Richard Cotter can look back on a wide-ranging, top-class career: As a professional sportsman, elite performance coach, business leader, high altitude climber and entrepreneur, he is uniquely positioned to provide guidance and insight.
He has held top management positions within and outside the outdoor industry. Among others as Director of Head Sports, Chief Executive of AMG Outdoor, Managing Director of the Brasher Boot Company, Global Brand President of Berghaus and CEO of the Snow & Rock Group.
Since 2015 Richard Cotter is the Chairman and CEO of the Fresh Oxygen Group, a strategy consultancy specialising in driving rapid business performance improvement in consumer facing branded, retail and e-commerce businesses. He is also Chairman of Outdoor Holdings GP - the holding company for the Jack Wolfskin Group. From July 2017 to the beginning of 2019 he was Chairman of Jack Wolfskin KGgA, supporting the business through its restructuring process and was significantly involved in closing of the sale of JWG to Callaway Golf Inc. in 2019.
In 2017 he published the bestseller "Zebra Reality". It focusses on creating unstoppable organisational momentum and the achievement of business goals. How this works, what makes a clear strategy, why employee engagement is essential for success and what makes a good leader – especially in times of COVID19 – he shares with ISPO.com in the following interview.
ISPO.com: Mr. Cotter, your bestseller book is called “The Zebra Reality” Why? And what does it have to do with success overall?
Richard Cotter: If you go into any business in the world and show 100 employees a picture of a Zebra and ask them what it is, 100 will say “it’s a Zebra”. Ask the same 100 employees what the business is trying to achieve, and you will likely get 100 different answers.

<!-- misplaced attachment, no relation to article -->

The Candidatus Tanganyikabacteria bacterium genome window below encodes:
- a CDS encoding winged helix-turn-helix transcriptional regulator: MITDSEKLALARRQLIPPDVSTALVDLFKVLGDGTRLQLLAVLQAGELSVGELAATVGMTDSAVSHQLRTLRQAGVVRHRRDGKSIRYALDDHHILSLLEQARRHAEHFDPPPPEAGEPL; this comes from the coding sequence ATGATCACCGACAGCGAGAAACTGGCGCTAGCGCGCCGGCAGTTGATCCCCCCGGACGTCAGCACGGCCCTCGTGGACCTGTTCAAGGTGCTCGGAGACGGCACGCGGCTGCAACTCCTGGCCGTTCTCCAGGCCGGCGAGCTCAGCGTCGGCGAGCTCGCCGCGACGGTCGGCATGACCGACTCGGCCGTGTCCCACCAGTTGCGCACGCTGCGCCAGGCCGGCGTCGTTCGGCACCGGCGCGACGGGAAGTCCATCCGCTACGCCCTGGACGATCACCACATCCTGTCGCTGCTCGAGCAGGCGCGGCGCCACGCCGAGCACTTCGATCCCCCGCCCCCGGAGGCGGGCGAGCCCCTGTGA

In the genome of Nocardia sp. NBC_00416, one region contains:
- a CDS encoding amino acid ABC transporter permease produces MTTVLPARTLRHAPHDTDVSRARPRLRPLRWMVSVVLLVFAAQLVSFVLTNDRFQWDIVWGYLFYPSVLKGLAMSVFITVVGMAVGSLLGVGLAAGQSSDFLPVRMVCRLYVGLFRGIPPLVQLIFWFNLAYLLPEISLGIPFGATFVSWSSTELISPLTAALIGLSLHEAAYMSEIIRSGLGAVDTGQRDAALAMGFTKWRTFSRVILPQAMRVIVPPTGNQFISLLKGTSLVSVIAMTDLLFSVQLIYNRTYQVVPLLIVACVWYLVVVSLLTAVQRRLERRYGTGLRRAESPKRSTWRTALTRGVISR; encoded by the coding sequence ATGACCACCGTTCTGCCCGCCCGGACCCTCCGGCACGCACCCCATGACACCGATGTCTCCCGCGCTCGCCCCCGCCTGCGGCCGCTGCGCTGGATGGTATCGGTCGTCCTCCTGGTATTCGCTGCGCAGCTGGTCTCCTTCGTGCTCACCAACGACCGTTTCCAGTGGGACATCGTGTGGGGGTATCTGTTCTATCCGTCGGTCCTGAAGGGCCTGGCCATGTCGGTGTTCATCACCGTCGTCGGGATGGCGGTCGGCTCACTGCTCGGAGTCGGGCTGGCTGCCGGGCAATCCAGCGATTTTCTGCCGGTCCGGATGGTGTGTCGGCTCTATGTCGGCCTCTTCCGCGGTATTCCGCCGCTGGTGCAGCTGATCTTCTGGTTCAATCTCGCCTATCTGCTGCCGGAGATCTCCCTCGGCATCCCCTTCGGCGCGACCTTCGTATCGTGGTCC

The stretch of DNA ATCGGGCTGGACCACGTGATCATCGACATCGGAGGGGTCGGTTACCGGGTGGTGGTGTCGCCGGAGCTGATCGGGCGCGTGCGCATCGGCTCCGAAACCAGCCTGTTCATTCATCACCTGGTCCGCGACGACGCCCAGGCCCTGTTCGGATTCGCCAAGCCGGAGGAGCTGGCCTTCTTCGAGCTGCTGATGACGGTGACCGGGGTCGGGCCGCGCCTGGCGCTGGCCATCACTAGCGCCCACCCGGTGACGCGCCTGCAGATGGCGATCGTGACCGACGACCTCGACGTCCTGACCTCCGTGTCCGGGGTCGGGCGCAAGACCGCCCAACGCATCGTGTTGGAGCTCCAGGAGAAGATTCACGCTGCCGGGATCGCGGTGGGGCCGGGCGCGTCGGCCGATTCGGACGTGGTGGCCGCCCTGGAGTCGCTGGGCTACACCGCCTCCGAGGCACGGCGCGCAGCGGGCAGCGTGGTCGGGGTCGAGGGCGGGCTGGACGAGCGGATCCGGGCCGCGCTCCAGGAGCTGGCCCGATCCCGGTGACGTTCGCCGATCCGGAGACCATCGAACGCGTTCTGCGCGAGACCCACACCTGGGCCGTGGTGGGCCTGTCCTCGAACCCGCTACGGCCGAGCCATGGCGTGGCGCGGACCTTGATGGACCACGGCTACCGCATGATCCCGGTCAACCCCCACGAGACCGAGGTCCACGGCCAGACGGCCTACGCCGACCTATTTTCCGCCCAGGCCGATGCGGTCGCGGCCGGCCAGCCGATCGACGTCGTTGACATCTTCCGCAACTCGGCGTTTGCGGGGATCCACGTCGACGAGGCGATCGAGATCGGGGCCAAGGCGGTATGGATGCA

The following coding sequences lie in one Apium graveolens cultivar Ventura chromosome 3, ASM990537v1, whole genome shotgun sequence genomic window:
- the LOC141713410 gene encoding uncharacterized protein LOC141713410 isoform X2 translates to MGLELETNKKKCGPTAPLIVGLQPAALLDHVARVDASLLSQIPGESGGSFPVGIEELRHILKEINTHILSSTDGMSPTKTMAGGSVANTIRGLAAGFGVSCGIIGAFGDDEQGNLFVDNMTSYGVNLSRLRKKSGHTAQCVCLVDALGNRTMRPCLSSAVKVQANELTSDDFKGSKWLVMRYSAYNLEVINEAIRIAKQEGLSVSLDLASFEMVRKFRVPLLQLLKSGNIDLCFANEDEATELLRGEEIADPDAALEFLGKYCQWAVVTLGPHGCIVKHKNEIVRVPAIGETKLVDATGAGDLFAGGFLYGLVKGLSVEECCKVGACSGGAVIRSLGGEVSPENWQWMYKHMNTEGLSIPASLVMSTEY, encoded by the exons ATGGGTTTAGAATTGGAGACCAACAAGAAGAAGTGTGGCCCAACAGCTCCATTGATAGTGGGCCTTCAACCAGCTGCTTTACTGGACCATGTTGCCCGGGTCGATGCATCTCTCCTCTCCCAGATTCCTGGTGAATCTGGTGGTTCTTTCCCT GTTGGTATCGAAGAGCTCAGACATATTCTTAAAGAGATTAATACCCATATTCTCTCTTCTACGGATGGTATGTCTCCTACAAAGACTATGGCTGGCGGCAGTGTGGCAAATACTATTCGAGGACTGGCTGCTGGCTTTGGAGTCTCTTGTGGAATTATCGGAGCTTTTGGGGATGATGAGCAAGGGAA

This I call ‘The Zebra Reality’…..unless you can get all 100 employees to be clear, consistent and aligned in their understanding of the objectives of the company you are guaranteed to sub-optimise any opportunity, fail to reach your goal or simply be consigned to swim in an ‘Ocean of Mediocrity’.
New generation business leaders must be capable of balancing the here and now with the ability to see what the bright future needs to be. Creating an organisation where business alignment and employee engagement are the two driving forces.
How can this clear vision/understanding of every employee in the company be achieved?
I think that firstly you need to have a really clear strategy and understand why you have a right to exist as a business. This sounds quite simple, but I am staggered by the number of companies I engage with who aren’t clear or who have a fluffy and ill-defined strategic intent. For sure they have a strategy…but when you test it, prod it, poke it…you quickly realise that its more of a wish list than a clearly defined strategy.
A question I have developed is this and it’s my start point with every company: "What is it we do, that if we didn’t exist, our customers couldn’t get anywhere else?" When you have a compelling answer to this question you are starting to build a clear differentiated strategy and positioning.
The second part is to make sure that you align your three valuable resources directly behind your strategic intent. You have
- human resource,
- physical resource,
- financial resource.